Attorney General Opinions and Advisory Letters

Decision Information

Decision Content

Opinion No. 18-2122

August 21, 1918

BY: HARRY L. PATTON, Attorney General

TO: Hon. H. L. Hall, State Treasurer, Santa Fe, New Mexico.

State Treasurer Must Burn Cancelled Warrants and Has No Discretion to Do Otherwise.


This acknowledges receipt of your letter of yesterday's date making inquiry concerning the recent opinion by this office relative to the destruction of cancelled warrants of the state. The opinion referred to construed Section 5328, Codification 1915, and was addressed to Hon. W. E. Lindsay, Governor. The section referred to reads as follows:

"Between the first and fifteenth of December each year it shall be the duty of the treasurer to present to the governor and State Auditor all warrants, coupons and evidences of indebtedness paid by him since the preceding presentation thereof. He shall make out three complete lists thereof showing the date, amount and number thereof, to whom payable and by whom paid. One of said lists shall be filed with the Secretary of State, one with the auditor and one with the treasurer, and shall be verified and certified by the governor and state auditor and when so certified shall be received as evidence of their contents. The said warrants and other instruments shall be burned in the presence of the governor, treasurer and auditor."

In the opinion referred to this office held that the language of our statute is mandatory and that that it was the intention of the legislature that these warrants, coupons and other evidences of indebtedness be burned.

In your letter you say that this would be very poor business policy and that you have endeavored to conduct the affairs of your office the same as you would your own private business affairs. You further state that in more than one instance in your business career it has been necessary for you to produce old cancelled checks and drafts to avoid double payment and other serious consequences. You again, by a statement in your letter, assume a state of facts as follows:

"Let us assume for the sake of argument, that some person comes into the office a year or so hence and says he never received his warrant and we show him a typewritten copy of a list of cancelled warrants, certified to as having been destroyed and he says that he can prove that he never received the said warrant. Now if we could show him his endorsement thereon and the endorsement of the bank which cashed it, would it not have been to our advantage to have kept same?"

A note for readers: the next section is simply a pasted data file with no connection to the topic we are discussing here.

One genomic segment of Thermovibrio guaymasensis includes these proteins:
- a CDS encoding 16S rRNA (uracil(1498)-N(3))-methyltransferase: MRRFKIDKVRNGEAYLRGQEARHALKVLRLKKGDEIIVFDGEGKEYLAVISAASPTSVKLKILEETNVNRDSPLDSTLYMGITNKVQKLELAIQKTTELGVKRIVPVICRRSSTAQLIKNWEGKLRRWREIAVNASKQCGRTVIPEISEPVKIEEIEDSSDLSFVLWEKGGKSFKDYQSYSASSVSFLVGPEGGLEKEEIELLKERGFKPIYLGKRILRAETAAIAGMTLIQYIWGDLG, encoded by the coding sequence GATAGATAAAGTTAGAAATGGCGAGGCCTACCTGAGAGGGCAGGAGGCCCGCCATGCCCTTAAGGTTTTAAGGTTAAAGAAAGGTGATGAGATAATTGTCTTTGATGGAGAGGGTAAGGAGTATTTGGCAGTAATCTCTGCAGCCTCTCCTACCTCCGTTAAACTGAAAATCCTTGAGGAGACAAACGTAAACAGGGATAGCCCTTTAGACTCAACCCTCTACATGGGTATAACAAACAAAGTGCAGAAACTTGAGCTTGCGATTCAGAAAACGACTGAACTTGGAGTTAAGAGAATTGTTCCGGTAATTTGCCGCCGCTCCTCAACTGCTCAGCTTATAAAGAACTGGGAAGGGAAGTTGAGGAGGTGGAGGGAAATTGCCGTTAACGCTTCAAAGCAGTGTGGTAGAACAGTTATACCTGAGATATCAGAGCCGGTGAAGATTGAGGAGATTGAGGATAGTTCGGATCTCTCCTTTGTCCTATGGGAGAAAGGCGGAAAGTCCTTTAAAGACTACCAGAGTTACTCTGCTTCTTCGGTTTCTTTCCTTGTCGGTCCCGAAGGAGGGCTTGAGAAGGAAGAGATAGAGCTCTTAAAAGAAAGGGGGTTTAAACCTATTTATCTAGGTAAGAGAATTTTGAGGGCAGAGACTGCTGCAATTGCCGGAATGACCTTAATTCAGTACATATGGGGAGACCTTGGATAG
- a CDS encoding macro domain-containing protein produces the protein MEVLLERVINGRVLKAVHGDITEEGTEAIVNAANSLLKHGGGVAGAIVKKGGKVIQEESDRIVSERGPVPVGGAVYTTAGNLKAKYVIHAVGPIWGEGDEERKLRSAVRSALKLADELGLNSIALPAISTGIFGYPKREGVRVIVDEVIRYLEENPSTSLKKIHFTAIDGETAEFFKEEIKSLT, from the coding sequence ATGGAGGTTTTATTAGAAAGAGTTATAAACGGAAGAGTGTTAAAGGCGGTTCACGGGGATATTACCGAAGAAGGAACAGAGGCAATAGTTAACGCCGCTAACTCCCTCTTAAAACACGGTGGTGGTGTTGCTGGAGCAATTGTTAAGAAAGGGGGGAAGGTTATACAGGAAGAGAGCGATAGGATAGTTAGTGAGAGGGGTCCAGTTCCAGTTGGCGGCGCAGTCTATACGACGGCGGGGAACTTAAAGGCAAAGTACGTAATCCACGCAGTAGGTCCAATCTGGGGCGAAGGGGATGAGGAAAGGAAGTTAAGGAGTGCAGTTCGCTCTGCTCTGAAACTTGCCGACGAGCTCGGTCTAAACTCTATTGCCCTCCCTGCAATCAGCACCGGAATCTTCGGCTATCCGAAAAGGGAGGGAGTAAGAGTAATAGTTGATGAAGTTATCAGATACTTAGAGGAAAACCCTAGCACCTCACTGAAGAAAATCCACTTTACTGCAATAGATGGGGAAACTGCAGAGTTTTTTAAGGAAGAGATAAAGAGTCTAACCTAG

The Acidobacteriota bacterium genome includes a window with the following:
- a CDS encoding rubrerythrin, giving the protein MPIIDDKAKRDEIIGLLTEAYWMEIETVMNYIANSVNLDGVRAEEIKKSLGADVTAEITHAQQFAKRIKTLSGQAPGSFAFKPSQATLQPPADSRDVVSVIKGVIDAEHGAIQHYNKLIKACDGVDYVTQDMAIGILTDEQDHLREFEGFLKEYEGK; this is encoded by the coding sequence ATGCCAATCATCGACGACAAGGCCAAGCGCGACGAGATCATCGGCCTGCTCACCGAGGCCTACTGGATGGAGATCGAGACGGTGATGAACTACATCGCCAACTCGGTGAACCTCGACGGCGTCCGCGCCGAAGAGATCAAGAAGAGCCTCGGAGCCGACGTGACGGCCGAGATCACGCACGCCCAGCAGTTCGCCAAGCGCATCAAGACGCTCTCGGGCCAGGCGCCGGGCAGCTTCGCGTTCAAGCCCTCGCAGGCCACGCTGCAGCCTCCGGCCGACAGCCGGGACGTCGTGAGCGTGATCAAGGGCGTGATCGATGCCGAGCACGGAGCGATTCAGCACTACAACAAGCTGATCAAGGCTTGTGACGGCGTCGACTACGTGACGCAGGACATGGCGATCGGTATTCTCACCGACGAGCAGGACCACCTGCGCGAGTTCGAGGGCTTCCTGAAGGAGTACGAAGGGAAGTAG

I realize, as you say, that during your term there has been considerable checking over of old records in your office, and I know you would not like to have it said, as you state, that everything in black and white which passed through your hands as Treasurer was not left open to scrutiny and inspection.

I agree with you in all that you have said as to this being a poor business policy, and know that it is your ambition to conduct the affairs of your office properly and to leave a clean record behind you which would bear scrutiny and inspection. Notwithstanding this, the legislature of this State entertains a contrary view. The legislature, instead of providing for the preservation of records, has not only sanctioned the destruction of these warrants, but has made it mandatory that you burn the records referred to regardless of your desire to preserve these warrants in your files. In other words, our legislature has committed itself to a policy of destroying records, rather than preserving same. I suggest that you follow the mandatory provisions of our statutes and burn them.

 You are being directed to the most recent version of the statute which may not be the version considered at the time of the judgment.